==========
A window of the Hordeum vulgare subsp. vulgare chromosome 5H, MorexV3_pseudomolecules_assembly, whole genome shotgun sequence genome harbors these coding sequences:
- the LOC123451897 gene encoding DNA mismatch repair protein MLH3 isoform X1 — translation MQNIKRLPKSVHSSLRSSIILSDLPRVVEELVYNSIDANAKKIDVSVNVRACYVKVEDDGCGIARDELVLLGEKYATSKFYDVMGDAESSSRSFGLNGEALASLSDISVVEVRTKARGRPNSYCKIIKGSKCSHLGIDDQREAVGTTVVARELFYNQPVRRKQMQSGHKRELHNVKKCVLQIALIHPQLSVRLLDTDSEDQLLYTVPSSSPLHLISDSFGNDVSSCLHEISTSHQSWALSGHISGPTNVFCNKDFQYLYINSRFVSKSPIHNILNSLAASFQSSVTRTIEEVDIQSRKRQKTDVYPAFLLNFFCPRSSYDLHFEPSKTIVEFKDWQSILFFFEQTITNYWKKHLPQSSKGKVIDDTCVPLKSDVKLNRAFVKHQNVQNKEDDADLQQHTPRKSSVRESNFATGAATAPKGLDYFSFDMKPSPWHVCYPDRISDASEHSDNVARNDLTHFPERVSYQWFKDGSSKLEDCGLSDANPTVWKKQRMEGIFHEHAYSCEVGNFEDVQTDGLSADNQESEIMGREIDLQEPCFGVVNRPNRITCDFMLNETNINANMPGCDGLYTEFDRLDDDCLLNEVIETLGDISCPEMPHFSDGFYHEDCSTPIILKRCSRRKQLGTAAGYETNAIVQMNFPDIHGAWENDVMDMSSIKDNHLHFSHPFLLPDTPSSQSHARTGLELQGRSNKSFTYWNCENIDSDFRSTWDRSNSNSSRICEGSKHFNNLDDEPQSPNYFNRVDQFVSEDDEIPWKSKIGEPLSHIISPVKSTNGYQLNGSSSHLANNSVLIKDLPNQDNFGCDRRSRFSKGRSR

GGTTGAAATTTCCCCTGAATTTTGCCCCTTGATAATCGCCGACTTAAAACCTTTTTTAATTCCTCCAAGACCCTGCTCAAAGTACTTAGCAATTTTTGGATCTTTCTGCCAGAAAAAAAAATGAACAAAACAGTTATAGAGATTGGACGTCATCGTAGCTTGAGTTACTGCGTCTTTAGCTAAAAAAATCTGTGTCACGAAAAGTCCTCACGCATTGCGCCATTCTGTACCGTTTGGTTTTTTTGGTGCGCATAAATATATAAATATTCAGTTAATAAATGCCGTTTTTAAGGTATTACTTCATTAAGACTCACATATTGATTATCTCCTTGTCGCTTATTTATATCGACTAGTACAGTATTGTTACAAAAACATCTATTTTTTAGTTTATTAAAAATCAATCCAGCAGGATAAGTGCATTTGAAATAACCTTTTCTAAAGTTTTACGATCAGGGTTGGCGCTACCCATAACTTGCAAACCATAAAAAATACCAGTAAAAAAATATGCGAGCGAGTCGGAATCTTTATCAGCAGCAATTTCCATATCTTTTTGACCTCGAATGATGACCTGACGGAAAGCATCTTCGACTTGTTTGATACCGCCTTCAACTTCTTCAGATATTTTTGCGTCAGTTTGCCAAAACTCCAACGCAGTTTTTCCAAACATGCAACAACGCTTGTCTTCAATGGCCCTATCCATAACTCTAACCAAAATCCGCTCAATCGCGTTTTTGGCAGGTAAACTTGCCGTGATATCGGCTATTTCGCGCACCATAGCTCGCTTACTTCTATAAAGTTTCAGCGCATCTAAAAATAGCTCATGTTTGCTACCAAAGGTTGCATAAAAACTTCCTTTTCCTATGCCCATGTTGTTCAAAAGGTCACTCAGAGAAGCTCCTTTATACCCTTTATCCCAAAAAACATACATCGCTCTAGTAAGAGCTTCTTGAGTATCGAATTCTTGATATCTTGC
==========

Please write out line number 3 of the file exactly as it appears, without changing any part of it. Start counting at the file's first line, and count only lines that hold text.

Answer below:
GGTTGAAATTTCCCCTGAATTTTGCCCCTTGATAATCGCCGACTTAAAACCTTTTTTAATTCCTCCAAGACCCTGCTCAAAGTACTTAGCAATTTTTGGATCTTTCTGCCAGAAAAAAAAATGAACAAAACAGTTATAGAGATTGGACGTCATCGTAGCTTGAGTTACTGCGTCTTTAGCTAAAAAAATCTGTGTCACGAAAAGTCCTCACGCATTGCGCCATTCTGTACCGTTTGGTTTTTTTGGTGCGCATAAATATATAAATATTCAGTTAATAAATGCCGTTTTTAAGGTATTACTTCATTAAGACTCACATATTGATTATCTCCTTGTCGCTTATTTATATCGACTAGTACAGTATTGTTACAAAAACATCTATTTTTTAGTTTATTAAAAATCAATCCAGCAGGATAAGTGCATTTGAAATAACCTTTTCTAAAGTTTTACGATCAGGGTTGGCGCTACCCATAACTTGCAAACCATAAAAAATACCAGTAAAAAAATATGCGAGCGAGTCGGAATCTTTATCAGCAGCAATTTCCATATCTTTTTGACCTCGAATGATGACCTGACGGAAAGCATCTTCGACTTGTTTGATACCGCCTTCAACTTCTTCAGATATTTTTGCGTCAGTTTGCCAAAACTCCAACGCAGTTTTTCCAAACATGCAACAACGCTTGTCTTCAATGGCCCTATCCATAACTCTAACCAAAATCCGCTCAATCGCGTTTTTGGCAGGTAAACTTGCCGTGATATCGGCTATTTCGCGCACCATAGCTCGCTTACTTCTATAAAGTTTCAGCGCATCTAAAAATAGCTCATGTTTGCTACCAAAGGTTGCATAAAAACTTCCTTTTCCTATGCCCATGTTGTTCAAAAGGTCACTCAGAGAAGCTCCTTTATACCCTTTATCCCAAAAAACATACATCGCTCTAGTAAGAGCTTCTTGAGTATCGAATTCTTGATATCTTGC